With the Hoboken train station out of commission, Steve left the house at 6:45 to begin his new two-hour-each-way commute to work. I got up with him like I always do, and then began the hour-long process of getting Jonah out of bed. The boys didn’t have school for the Jewish holidays, but he still had to get moving early. His cross country team was training on a course in the Bronx to prepare for this Saturday’s meet.
His team is pretty good. They might be two or three in the state this fall. Jonah might be among the top fifty runners in the state. We’ll see how things go. In the meantime, he’s training for two or three hours, seven days a week, 12 months a year. We pushed him to do track, so that he had an activity and would be too busy to get into trouble. He would have preferred to get a job at King’s along with his burner friends, but we thought that this was a better choice. So, we bought the $200 sneakers, nagged, and picked him up each day from the school. We hadn’t really banked on him being good, and this activity being such a time-suck.
Since yesterday was a rare day-off this fall, we had to squeeze in a school tour. So, I drove up to the Bronx, over the GW Bridge, and double parked outside of Van Cortland Park at a designated street corner. I do find it surprising that there are still some dirt roads in New York City.
At 10:00, I see him and a buddy racing up a hill at full speed. He knows that I’m anxious to get moving. So, he grabs his gym bag out of his coach’s car and bounds into our car. Sweat is dripping of his ear lobes.
“I need to change”, he said. “I’m gross. I’ve sweat through my underwear. I packed everything but underwear.”
So, we find a Target in White Plains. We buy a pack a boxers and he changes in the men’s room.
Then he needed to eat, so he powered through about $15 worth of carbs at a Barnes and Noble cafe. One hour later, we were finally ready to drive to Thrifty U. at its Earthy Crunchy Campus. Because my nerves were still jittery from the city driving, I turned the keys over to Jonah and got stuck sitting in his pool of sweat in the passenger seat. Ian popped in his earbuds and played video games in the backseat.
An hour and half later, we were too late to do the tour at Thrifty U., but we’ve done enough of these things to manage on our own. We walked into the shabby visitor center to get some maps. We hoped to sign our names on some registry to show that “we cared.” Caring matters for a lot of schools. It didn’t matter at Thrifty U.
Unlike other state colleges, there weren’t a whole lot of new building or fancy amenities. Most of the buildings were put up in the 70s and had about the worst student union that I’ve ever seen. But the tution is really great. It’s about the same as our in-state college, and about $15-25K cheaper than other flagship, out-of-state schools.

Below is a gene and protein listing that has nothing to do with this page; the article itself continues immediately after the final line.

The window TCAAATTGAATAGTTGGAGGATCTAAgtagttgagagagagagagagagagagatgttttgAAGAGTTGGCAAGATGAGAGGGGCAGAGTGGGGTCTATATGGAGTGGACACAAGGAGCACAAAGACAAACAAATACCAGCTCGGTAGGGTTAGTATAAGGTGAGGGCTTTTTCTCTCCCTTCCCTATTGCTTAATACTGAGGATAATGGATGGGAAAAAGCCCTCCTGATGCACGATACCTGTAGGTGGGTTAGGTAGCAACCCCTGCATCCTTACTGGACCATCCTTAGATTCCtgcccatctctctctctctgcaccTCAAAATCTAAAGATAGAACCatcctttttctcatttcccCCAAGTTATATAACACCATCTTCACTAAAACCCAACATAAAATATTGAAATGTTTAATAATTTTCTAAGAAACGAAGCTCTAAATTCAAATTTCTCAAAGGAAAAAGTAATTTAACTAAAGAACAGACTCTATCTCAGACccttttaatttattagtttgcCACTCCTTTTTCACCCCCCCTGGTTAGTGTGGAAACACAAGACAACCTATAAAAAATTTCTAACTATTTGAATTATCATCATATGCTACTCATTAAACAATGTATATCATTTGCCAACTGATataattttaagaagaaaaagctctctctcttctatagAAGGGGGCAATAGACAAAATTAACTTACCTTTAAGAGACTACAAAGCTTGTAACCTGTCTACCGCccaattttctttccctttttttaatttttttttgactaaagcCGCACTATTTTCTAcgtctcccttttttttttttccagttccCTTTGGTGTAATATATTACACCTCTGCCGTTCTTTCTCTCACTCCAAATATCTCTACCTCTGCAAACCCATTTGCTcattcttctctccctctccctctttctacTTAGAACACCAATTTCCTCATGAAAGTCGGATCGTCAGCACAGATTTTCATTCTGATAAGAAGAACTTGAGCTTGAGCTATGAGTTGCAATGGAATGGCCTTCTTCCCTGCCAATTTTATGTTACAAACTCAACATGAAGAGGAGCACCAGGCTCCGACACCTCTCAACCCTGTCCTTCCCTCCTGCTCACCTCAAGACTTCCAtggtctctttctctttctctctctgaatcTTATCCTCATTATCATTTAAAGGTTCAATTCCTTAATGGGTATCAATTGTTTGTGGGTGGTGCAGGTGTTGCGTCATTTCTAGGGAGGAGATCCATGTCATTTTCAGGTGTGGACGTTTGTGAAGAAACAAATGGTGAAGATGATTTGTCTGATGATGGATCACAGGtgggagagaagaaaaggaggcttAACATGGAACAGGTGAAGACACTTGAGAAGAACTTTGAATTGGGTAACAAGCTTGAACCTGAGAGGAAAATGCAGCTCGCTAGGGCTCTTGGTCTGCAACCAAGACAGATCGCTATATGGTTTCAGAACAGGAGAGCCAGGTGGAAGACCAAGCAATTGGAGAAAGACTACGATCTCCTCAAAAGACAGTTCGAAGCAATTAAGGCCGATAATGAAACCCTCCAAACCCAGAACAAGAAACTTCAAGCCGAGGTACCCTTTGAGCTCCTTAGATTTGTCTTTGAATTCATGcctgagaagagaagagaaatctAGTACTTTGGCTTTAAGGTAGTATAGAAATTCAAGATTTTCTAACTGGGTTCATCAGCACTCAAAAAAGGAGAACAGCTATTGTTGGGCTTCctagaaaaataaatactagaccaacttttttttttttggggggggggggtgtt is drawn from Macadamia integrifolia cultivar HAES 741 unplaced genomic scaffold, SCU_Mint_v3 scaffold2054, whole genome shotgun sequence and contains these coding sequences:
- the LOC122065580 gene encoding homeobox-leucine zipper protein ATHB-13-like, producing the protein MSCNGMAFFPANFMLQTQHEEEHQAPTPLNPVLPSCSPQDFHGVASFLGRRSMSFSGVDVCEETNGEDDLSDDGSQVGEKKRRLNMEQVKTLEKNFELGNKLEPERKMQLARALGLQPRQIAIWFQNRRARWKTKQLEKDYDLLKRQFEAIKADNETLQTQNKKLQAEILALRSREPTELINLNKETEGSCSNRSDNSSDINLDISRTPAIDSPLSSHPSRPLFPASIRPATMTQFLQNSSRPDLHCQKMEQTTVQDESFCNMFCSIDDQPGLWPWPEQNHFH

This particular branch of Thifty U used to have a pothead reputation. The nearby town still has that vibe with Deadhead posters and head shops. But I didn’t pick that up on the campus. The library was packed. The average high school GPA is a 3.6. It’s a serious school. They could be serious potheads, but that’s okay. As long as they’re working. Smart kids and good price — we like it.
After we walked around for an hour (14,000 steps), they told us that we could speak with an admission director. Okay.
We waited in a conference room for a minute and a 20-something woman met us. Shook our hands. Didn’t write down our names.
She asked Jonah what he was interested in. He told her plant biology, so she talked about their program. Lots of hands-on, field work, which sounded good. She bragged that their faculty were a teaching faculty and weren’t promoted for research – the first time that I’ve heard a brag about that. She said that classes were small. The biggest lectures were 100 kids. Most were under 30. All good things.
Jonah asked her about admission priorities. She said they mostly looked at the high school GPA. and then spent a long time discussing their formula for recalculating the GPA for their system. They didn’t care about SAT scores, cross country, essays, recommendations, and any of the other time consuming hurdles that he’s done in the past four years. Gun to the head.
After chatting for about ten minutes, Jonah turned to me and said, “are you going to ask the adjunct question?” I had almost forgotten. Whenever we go on a college tour, I ask about the percentile of adjuncts. So, I asked her, “What are your percentile of adjuncts?”
She said, “All of our professors have PhDs!”
I said, “I’m sure they do. But what percentage of them are adjuncts?”
She said, “We don’t use T.A.’s!”
I said, “That’s fine. But how about adjuncts?”
She said, “We have 400 full time faculty!”
I said, “That’s good. How about adjuncts?”
She said, “I don’t know. I’ll have to get back to you on that.”
I said, “OK. I just think that people should be properly paid for their work.”
She smiled. And that ended our tour of Thrifty U. A big “meh.”